Rick (Christian Bale) is a screenwriter living in LA. He moves from party to party, woman to woman. He seems to be looking for something, but who knows for what?
[Actually the first note I wrote down for this film is: “I don’t think I could write a plot description for this film”, so you’ll have to live with that little bit.]
I don’t like Terrence Malick movies. I decided to watch this one anyway because Cate Blanchett! Christian Bale! Natalie Portman! And so many other actors I love. But it turns out that Knight of Cups is everything I hate about Malick movies turned up to 11, while nothing I used to still like about them works for me anymore.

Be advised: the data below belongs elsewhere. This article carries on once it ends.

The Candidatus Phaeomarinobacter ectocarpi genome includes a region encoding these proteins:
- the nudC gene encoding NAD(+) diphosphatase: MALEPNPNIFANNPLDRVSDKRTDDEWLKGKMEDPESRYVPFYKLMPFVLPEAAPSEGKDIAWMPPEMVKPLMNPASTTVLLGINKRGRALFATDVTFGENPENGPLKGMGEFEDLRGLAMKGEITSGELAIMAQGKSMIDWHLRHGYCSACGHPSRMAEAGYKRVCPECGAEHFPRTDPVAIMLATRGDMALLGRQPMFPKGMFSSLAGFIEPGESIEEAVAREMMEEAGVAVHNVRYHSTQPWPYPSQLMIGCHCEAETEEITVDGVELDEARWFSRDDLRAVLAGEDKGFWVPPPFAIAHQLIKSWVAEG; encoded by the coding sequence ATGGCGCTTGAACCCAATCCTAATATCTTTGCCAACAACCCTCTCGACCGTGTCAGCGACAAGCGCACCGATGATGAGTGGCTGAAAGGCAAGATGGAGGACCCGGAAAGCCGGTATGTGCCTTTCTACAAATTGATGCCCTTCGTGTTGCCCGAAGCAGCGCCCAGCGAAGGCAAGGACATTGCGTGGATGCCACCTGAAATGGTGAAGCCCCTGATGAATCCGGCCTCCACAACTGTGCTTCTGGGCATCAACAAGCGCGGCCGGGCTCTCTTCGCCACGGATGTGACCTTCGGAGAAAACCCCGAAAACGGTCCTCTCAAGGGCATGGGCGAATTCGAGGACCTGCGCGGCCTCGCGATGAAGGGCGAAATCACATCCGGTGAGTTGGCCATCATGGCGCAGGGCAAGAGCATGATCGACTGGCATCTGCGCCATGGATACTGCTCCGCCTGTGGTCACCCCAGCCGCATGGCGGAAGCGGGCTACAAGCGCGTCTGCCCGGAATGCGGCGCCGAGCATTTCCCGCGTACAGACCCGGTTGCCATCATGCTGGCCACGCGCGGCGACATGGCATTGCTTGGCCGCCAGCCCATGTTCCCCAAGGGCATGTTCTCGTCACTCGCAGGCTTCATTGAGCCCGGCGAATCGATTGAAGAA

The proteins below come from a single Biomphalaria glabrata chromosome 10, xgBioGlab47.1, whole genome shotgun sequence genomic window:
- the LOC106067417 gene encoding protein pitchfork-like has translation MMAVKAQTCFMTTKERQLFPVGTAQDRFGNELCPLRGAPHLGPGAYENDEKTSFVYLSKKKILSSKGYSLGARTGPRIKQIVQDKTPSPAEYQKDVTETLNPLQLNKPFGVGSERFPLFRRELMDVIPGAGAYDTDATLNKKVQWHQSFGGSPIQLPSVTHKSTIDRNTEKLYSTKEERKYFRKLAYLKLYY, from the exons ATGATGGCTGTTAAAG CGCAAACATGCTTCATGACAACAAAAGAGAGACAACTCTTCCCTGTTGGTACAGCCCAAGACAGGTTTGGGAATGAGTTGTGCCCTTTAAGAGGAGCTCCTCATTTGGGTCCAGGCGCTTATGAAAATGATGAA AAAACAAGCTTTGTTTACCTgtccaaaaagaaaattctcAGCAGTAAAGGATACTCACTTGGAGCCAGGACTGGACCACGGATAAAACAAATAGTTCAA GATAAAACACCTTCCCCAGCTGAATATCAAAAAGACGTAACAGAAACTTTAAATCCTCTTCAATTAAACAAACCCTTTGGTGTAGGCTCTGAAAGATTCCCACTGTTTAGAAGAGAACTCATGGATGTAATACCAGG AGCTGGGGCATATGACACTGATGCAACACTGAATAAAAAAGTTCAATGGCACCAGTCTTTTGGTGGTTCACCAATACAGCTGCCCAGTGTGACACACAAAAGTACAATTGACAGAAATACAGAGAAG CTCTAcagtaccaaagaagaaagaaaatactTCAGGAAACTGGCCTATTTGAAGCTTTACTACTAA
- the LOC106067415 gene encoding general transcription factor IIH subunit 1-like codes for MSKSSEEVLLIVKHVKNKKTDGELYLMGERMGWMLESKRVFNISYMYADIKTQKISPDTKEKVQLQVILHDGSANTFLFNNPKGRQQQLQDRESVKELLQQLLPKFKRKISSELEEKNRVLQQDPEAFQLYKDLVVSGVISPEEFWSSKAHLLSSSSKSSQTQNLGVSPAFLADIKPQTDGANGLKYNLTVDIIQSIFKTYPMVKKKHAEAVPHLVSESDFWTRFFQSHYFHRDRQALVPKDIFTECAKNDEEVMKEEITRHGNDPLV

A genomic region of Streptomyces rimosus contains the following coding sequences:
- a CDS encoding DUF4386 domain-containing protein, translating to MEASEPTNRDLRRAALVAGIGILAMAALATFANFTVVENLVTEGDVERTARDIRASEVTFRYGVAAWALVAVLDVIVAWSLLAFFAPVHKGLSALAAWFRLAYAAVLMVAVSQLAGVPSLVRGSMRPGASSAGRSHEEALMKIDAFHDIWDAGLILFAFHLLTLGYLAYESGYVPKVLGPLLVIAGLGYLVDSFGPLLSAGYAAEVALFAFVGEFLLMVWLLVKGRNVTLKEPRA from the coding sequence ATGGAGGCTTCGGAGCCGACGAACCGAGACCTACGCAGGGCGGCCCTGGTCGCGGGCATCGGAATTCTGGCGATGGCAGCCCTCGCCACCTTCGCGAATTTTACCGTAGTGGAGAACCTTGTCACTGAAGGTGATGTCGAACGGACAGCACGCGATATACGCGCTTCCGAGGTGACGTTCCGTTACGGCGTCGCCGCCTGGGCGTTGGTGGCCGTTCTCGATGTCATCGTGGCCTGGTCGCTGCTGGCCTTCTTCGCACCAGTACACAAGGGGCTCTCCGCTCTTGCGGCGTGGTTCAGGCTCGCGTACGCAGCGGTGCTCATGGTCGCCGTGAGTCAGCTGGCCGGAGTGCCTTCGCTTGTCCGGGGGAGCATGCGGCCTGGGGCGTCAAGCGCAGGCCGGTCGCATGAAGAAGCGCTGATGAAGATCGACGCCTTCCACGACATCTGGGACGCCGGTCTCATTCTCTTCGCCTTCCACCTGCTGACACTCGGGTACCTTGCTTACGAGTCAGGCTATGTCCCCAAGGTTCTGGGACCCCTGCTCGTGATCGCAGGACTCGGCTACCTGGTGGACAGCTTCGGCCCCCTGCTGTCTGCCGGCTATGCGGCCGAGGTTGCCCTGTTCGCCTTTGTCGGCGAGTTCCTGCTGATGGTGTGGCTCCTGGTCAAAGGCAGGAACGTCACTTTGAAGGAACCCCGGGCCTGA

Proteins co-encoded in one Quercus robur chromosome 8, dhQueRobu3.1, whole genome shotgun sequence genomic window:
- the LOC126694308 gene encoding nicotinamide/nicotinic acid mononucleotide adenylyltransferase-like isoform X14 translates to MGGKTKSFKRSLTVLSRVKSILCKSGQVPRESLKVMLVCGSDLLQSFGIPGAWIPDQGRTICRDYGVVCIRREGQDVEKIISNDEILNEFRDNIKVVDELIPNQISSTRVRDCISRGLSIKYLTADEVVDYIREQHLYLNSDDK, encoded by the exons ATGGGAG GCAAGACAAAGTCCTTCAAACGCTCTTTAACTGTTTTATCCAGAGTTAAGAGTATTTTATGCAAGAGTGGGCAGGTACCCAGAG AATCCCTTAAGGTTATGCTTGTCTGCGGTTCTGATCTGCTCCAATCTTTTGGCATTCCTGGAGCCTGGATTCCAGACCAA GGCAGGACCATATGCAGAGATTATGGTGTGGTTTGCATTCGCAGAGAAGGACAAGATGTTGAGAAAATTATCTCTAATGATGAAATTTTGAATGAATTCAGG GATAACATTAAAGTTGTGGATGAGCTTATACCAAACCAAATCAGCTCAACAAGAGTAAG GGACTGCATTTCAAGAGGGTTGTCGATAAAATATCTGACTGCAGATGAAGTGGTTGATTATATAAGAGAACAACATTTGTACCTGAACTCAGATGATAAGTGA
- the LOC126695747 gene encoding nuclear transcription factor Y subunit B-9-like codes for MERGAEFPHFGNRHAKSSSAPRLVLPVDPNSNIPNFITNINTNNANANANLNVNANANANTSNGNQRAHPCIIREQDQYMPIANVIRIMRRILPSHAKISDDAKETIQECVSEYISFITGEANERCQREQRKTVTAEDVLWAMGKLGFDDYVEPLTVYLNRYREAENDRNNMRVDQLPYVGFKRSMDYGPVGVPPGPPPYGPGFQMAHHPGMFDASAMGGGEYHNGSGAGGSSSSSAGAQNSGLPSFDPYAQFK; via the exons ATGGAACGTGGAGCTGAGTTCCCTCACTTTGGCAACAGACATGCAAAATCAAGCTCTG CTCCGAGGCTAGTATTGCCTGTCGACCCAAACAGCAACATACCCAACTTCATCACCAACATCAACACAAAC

Barney Ross (Sylvester Stallone) and the rest of his crew (Jason Statham, Dolph Lundgren, Terry Crews, Randy Couture, Jet Li) have just freed former Expendable Doc (Wesley Snipes) from prison and are headed to Somalia now to take down an arms dealer. Said arms dealer – Stonebanks (Mel Gibson) – turns out to be another former Expendable, a founding member in fact. The fight quickly turns extremely personal and Barney, worried that they are all too old for the job, decides to find younger fighters to get rid of Stonebanks once and for all.
It might have been the overexposure because of the triple feature (I doubt it) but Expendables 3 didn’t blow me away. It wasn’t as funny as the second one and the host of new characters the throw at you is seriously displaced.
Peninsula Flight 2549 is in trouble. So instead of going to Mexico, they are flying circles above Toledo, waiting for a specially prepared landing strip. The crew has sedated the tourist class and now has to deal with the increasingly worried and extremely eccentric business class. With the help of drugs and gallows humor, everything is quickly revolving around sex.